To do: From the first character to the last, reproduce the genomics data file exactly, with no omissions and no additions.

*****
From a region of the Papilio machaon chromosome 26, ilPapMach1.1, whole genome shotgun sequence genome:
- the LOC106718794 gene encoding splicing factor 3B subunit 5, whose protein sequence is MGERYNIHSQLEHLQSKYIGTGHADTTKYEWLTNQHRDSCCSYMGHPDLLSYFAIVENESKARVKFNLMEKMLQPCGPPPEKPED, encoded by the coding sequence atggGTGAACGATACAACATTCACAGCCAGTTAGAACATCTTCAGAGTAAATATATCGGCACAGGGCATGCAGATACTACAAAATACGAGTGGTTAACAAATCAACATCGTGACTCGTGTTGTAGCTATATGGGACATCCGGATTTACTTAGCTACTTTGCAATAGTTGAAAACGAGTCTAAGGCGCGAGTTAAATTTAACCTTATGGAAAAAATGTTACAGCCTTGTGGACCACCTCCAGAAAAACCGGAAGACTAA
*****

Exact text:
From a region of the Papilio machaon chromosome 26, ilPapMach1.1, whole genome shotgun sequence genome:
- the LOC106718794 gene encoding splicing factor 3B subunit 5, whose protein sequence is MGERYNIHSQLEHLQSKYIGTGHADTTKYEWLTNQHRDSCCSYMGHPDLLSYFAIVENESKARVKFNLMEKMLQPCGPPPEKPED, encoded by the coding sequence atggGTGAACGATACAACATTCACAGCCAGTTAGAACATCTTCAGAGTAAATATATCGGCACAGGGCATGCAGATACTACAAAATACGAGTGGTTAACAAATCAACATCGTGACTCGTGTTGTAGCTATATGGGACATCCGGATTTACTTAGCTACTTTGCAATAGTTGAAAACGAGTCTAAGGCGCGAGTTAAATTTAACCTTATGGAAAAAATGTTACAGCCTTGTGGACCACCTCCAGAAAAACCGGAAGACTAA